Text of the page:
Tired of fanhistoricist bullies kicking sand in your face? Want to impress femmefans at parties? Change your life today and strengthen your mind! Start by lifting a copy of Harry Warner’s All Our Yesterdays, newly reissued by the NESFA Press. Let fandom’s leading historian be your coach and soon your cerebellum will be rippling with revelations of fanac in times of old!
With extra vitality injected by editor Joe Siclari, this powerful classic is harnessed by Steve Stiles’s cover art in a dust jacket designed by Alice Lewis. All Our Yesterdays is the late Harry Warner’s history of SF fandom up to 1950, first published in 1969 by Advent:Publishers but long out of print.
The new NESFA Press version is studded with additional photos that were not in the Advent edition. NESFA Press also boasts the book has a more muscular index. It must be quite fine, George Price’s original index was extravagantly praised by Warner himself. Presumbly, no one dared tamper with Wilson “Bob” Tucker’s original Introduction as long as any Olympian lightning bolts remained in the Bloomington arsenal.
Warner explained in “Most of My Days Before Yesterday” (Pelf 7, April 1969) how dissatisfied he was with the major fan histories that had been created up to then: “They had all emphasized fandom as a power struggle and this seemed wrong to me. Fandom, of all places, is a field where nobody can wield power over more than a fistful of local acolytes, at best.” In particular, Warner saw his history as an antidote to Sam Moskowitz’ epic, The Immortal Storm. He dryly remarked about the rival work: “If read directly after a history of World War II, it does not seem like an anticlimax.” (John Trimble campaigned for Warner’s book to be called “The Immortal Calm.”)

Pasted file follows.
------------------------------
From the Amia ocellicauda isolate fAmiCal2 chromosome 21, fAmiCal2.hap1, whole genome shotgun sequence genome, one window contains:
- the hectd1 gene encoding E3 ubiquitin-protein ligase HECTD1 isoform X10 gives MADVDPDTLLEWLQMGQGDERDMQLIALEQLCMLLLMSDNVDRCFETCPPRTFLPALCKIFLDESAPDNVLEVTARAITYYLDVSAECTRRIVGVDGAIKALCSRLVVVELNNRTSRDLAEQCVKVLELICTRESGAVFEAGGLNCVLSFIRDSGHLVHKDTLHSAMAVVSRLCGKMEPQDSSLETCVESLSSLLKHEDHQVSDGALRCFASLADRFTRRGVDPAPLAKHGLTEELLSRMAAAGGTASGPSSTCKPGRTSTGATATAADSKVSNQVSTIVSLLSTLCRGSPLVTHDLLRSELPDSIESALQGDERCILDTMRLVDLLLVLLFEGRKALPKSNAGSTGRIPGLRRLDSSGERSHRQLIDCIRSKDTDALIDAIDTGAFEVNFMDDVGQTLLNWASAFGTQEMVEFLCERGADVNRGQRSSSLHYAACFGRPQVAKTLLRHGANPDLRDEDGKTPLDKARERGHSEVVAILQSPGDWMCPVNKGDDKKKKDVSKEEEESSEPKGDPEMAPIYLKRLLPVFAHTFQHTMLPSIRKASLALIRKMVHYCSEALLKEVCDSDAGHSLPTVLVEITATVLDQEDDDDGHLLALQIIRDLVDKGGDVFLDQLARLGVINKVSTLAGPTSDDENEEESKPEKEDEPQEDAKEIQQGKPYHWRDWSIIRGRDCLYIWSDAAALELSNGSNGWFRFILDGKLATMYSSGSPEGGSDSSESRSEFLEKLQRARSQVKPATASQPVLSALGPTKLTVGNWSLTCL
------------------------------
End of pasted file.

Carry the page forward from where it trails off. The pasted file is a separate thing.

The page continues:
The origins of many kinds of fanac, from fanzines and apas to clubs and costuming, are traced in All Our Yesterdays. Conventions, especially Worldcons, are prominently featured in his chronicle although he didn’t go to them even when they were close to home. He made an exception for Noreascon I, the 1971 Worldcon, where he was fan guest of honor.
Harry Warner, Jr. was born in 1922 and died in 2003. He had been an active science fiction fan since 1936. Through the years he gained fame in the science fiction world variously as a fanzine publisher, correspondent, fan writer, and historian. His fanzine Horizons had been a mainstay of the Fantasy Amateur Press Association since 1939, and his correspondence appeared in the letter columns of seemingly every science fiction fanzine title published since the 1930s. He won the Best Fanwriter Hugo in 1969 and 1972, and A Wealth of Fable garnered him another Hugo in 1993 for Best Non-Fiction Book.